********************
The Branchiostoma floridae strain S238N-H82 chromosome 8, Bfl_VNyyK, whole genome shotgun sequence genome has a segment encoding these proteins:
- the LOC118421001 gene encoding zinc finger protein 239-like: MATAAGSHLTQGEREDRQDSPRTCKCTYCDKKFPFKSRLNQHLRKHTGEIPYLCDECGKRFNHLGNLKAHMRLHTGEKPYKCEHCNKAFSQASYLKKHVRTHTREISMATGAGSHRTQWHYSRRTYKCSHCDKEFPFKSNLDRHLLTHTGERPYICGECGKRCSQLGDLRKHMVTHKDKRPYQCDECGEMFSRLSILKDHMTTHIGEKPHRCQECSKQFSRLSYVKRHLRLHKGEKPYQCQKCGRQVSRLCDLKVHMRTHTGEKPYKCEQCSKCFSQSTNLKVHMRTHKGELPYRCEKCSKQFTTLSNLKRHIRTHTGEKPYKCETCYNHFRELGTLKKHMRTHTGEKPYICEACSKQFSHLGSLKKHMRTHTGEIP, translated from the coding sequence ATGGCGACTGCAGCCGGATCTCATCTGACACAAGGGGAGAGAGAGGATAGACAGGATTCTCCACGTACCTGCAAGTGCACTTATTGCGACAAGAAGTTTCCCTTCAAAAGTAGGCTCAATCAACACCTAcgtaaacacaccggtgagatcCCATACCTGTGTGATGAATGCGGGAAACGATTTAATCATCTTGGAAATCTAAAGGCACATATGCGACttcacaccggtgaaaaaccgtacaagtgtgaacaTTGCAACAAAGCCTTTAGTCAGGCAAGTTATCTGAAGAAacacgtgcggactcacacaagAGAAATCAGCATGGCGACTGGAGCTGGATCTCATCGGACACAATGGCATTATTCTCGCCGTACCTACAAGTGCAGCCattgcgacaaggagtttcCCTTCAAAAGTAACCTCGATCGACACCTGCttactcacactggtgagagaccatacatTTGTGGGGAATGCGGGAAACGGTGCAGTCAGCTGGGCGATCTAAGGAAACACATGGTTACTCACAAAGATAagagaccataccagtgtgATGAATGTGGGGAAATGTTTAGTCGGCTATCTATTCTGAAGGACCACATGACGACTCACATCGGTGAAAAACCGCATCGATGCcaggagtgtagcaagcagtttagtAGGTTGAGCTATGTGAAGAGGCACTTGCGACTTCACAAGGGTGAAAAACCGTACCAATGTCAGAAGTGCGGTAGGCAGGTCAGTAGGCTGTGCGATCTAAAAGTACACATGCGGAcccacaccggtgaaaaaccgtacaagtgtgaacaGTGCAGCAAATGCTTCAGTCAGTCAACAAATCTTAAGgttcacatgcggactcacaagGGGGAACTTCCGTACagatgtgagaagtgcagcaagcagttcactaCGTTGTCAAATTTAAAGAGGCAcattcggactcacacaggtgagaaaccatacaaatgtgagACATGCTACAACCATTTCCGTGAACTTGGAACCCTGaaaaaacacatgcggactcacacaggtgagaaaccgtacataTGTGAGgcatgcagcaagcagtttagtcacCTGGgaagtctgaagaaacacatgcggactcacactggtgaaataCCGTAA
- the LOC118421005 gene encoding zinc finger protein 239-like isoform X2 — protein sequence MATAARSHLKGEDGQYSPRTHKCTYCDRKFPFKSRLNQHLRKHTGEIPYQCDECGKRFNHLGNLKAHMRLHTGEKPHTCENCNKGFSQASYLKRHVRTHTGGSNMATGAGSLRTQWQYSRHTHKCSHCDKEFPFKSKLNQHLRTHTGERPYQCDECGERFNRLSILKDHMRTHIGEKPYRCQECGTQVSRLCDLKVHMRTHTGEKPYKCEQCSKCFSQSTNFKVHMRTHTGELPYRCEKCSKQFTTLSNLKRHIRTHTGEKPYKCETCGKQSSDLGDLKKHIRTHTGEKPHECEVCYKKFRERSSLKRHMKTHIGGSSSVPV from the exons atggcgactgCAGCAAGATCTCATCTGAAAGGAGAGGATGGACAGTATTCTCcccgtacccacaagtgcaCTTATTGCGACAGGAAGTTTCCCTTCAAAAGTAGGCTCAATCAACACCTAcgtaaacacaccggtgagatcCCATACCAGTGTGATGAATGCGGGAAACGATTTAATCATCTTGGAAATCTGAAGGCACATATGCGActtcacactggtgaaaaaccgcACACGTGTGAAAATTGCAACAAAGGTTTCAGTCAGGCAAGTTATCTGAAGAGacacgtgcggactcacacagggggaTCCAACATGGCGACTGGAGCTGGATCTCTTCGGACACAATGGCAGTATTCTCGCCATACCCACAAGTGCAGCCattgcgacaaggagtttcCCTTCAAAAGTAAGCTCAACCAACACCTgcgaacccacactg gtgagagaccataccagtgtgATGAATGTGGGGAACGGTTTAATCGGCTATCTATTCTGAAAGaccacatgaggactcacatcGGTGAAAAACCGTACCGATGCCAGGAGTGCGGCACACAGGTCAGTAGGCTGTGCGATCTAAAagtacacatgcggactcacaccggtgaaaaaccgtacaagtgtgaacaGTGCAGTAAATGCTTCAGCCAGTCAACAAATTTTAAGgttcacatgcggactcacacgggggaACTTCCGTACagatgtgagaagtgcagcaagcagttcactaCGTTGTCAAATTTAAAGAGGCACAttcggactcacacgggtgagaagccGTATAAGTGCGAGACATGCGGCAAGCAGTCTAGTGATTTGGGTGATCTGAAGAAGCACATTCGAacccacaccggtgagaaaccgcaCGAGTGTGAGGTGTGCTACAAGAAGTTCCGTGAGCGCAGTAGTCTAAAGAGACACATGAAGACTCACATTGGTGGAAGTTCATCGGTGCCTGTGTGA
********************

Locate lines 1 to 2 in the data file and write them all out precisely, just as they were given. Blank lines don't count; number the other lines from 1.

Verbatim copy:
The Branchiostoma floridae strain S238N-H82 chromosome 8, Bfl_VNyyK, whole genome shotgun sequence genome has a segment encoding these proteins:
- the LOC118421001 gene encoding zinc finger protein 239-like: MATAAGSHLTQGEREDRQDSPRTCKCTYCDKKFPFKSRLNQHLRKHTGEIPYLCDECGKRFNHLGNLKAHMRLHTGEKPYKCEHCNKAFSQASYLKKHVRTHTREISMATGAGSHRTQWHYSRRTYKCSHCDKEFPFKSNLDRHLLTHTGERPYICGECGKRCSQLGDLRKHMVTHKDKRPYQCDECGEMFSRLSILKDHMTTHIGEKPHRCQECSKQFSRLSYVKRHLRLHKGEKPYQCQKCGRQVSRLCDLKVHMRTHTGEKPYKCEQCSKCFSQSTNLKVHMRTHKGELPYRCEKCSKQFTTLSNLKRHIRTHTGEKPYKCETCYNHFRELGTLKKHMRTHTGEKPYICEACSKQFSHLGSLKKHMRTHTGEIP, translated from the coding sequence ATGGCGACTGCAGCCGGATCTCATCTGACACAAGGGGAGAGAGAGGATAGACAGGATTCTCCACGTACCTGCAAGTGCACTTATTGCGACAAGAAGTTTCCCTTCAAAAGTAGGCTCAATCAACACCTAcgtaaacacaccggtgagatcCCATACCTGTGTGATGAATGCGGGAAACGATTTAATCATCTTGGAAATCTAAAGGCACATATGCGACttcacaccggtgaaaaaccgtacaagtgtgaacaTTGCAACAAAGCCTTTAGTCAGGCAAGTTATCTGAAGAAacacgtgcggactcacacaagAGAAATCAGCATGGCGACTGGAGCTGGATCTCATCGGACACAATGGCATTATTCTCGCCGTACCTACAAGTGCAGCCattgcgacaaggagtttcCCTTCAAAAGTAACCTCGATCGACACCTGCttactcacactggtgagagaccatacatTTGTGGGGAATGCGGGAAACGGTGCAGTCAGCTGGGCGATCTAAGGAAACACATGGTTACTCACAAAGATAagagaccataccagtgtgATGAATGTGGGGAAATGTTTAGTCGGCTATCTATTCTGAAGGACCACATGACGACTCACATCGGTGAAAAACCGCATCGATGCcaggagtgtagcaagcagtttagtAGGTTGAGCTATGTGAAGAGGCACTTGCGACTTCACAAGGGTGAAAAACCGTACCAATGTCAGAAGTGCGGTAGGCAGGTCAGTAGGCTGTGCGATCTAAAAGTACACATGCGGAcccacaccggtgaaaaaccgtacaagtgtgaacaGTGCAGCAAATGCTTCAGTCAGTCAACAAATCTTAAGgttcacatgcggactcacaagGGGGAACTTCCGTACagatgtgagaagtgcagcaagcagttcactaCGTTGTCAAATTTAAAGAGGCAcattcggactcacacaggtgagaaaccatacaaatgtgagACATGCTACAACCATTTCCGTGAACTTGGAACCCTGaaaaaacacatgcggactcacacaggtgagaaaccgtacataTGTGAGgcatgcagcaagcagtttagtcacCTGGgaagtctgaagaaacacatgcggactcacactggtgaaataCCGTAA